JANESVILLE

As the leaders made the turn at Riverside Golf Course on Sunday afternoon, I frantically smashed the refresh button on my phone’s web browser.

For the first time, the scores at the Ray Fischer Amateur Championship were being updated hole-by-hole. I needed to see exactly where things stood with nine holes to play.

About 45 minutes later, I started making a continuous loop. From the 18th green at Riverside, across the sixth fairway over to the 16th green. Then walk 17 with a group that had a player in contention for the title, follow some of 18 and then back over to the 16th green.

One hundred five days passed between the WIAA boys basketball sectional between Beloit Turner and Edgerton and the start of the Fischer on Friday. No live sporting events during that span—save for maybe a small junior golf tournament, a neighborhood pickleball game, some virtual running races or a pickup basketball game.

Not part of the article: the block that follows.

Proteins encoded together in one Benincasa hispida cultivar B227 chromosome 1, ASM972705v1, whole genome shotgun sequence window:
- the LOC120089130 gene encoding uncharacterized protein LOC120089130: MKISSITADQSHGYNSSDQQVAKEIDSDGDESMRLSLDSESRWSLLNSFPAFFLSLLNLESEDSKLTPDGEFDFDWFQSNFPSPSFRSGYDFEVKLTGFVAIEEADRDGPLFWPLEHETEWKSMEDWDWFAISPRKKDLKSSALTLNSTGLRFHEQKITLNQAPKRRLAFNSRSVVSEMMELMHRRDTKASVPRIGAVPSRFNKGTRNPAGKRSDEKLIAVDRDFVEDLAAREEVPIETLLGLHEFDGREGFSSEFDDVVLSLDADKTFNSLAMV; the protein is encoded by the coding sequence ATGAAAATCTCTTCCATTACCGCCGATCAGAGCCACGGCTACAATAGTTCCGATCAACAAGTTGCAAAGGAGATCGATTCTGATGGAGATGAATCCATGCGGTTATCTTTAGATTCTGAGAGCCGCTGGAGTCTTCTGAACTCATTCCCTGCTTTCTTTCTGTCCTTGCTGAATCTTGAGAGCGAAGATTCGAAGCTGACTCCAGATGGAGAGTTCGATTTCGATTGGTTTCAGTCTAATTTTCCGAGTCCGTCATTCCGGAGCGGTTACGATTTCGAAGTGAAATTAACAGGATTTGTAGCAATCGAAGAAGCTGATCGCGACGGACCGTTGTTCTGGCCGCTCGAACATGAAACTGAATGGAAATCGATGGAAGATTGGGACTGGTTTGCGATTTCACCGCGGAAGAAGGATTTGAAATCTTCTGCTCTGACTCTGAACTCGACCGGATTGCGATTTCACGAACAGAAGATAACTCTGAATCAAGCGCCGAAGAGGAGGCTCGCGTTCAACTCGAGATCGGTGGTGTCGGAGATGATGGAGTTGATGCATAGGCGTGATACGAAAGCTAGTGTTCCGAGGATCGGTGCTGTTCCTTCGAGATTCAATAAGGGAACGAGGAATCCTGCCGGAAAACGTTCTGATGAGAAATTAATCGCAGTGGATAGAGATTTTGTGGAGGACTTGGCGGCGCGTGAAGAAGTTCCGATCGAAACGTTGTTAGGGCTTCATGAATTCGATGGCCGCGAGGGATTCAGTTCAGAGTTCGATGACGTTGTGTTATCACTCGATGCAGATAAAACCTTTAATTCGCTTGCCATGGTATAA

Now, sports were back.

And when the sun rose Sunday for the 36-hole finale of the Fischer, there was no shortage of storylines.

At one point early Sunday morning, the top three (and ties) of the leaderboard read like a sports editor’s dream:

  • Matt Tolan, of Eau Claire, trying to lead the tournament from start to finish after finishing second a year ago.
  • Sam Van Galder, six-time Janesville men’s city tournament champion, following up his Fischer-best 65 on Saturday with another 65 in the third round to be right in contention.

Matt Behm, five-time Janesville men’s city champion and the 2006 Fischer winner, tied for third.